Topic: Articles

Editor’s Note: Smoke & Mirrors

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Photo: Forrest Sincoff Gard.

 

I believe there are two camps in ceramics when it comes to wood/salt/soda firing. One includes people who perceive them as laborious efforts in chaos that rely on smoke and mirrors to create surface decoration. And then there’s the other camp, which includes those who know better. I like to think I’m in the latter camp. Someone who has studied ceramics enough to understand the rich history of the different approaches to using fire to make pots.

Then, last week I was walking to the kitchen to fill up my cup (see above) and with too cavalier of an arm swing, it slipped from my hands and crashed to the floor. [Insert gasp here.] In the instant it shattered I immediately thought, well that’s that, it was soda fired and it will be impossible to replicate. There are so many variables to atmospheric firing—kiln size, a pot’s location in the kiln, soda application and amount, oxidation or reduction, amount and length of reduction, etc.—that are hard to repeat because some of the effects depend on collaborating with the kiln. I lamented that I’ll never have another one like it again. Suddenly I found myself in the first camp with my biases exposed.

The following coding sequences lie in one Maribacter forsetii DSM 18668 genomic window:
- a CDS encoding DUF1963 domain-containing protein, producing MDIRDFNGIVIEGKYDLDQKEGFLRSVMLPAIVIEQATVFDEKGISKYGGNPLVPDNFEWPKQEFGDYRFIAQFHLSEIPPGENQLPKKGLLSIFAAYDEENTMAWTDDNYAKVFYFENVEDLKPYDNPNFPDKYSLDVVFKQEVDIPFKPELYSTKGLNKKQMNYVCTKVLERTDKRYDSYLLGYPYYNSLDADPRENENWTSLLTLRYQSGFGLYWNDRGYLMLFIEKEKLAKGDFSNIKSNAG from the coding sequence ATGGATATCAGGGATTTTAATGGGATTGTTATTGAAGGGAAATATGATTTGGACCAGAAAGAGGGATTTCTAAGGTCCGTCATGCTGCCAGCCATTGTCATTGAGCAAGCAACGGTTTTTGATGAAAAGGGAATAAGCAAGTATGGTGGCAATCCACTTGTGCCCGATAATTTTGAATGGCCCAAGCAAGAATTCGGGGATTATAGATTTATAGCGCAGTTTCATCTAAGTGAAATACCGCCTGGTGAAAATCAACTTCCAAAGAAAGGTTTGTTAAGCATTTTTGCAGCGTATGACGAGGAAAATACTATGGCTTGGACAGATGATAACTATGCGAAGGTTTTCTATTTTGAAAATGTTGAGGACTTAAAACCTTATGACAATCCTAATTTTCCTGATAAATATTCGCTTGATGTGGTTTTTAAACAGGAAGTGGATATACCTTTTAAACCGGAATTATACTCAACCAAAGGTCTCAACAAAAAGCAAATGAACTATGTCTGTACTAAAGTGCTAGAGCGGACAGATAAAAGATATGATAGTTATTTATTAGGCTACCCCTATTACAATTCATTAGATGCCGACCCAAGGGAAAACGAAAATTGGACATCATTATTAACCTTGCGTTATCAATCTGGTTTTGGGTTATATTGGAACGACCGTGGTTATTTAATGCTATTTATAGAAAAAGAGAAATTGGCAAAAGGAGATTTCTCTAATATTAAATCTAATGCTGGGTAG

While putting this issue together on what contemporary studio potters are doing with special effect surfaces and firing techniques, I wondered, how is it that the featured artists take on what so many of us think of as an unpredictable process and turn it into not only a reliable success, but also continuously produce consistently beautiful pots?

Saura Vignoli from Bottega Vignoli in Faenza, Italy, uses a largely unknown technique of reducing her kiln with a mixture of sugar and alcohol to create a luster-like effect with majolica glazes. Matt Schiemann sketches the results from each of his wood firings so he can make informed decisions on subsequent firings. Ian Childers has spent the better part of the last fifteen years perfecting some of the fussiest glazes and firing schedules in ceramics as he works with crystalline glazes, and Matthew Krousey (see broken cup above or pg. 17 for fully intact pots) has honed his skills with bisque and leather-hard slips to the point where he can curate his palette in each soda firing.

So, it turns out, the only lack of control is in my ability to juggle ceramic cups. Luckily, Lakeside Pottery is teaching us the fine skill of repairing all things ceramic. Before I convince Matthew to make me a similar cup, which I’m sure he can, I think I’ll try my hand at epoxying it back together, just so I have something to look at before the new one arrives.

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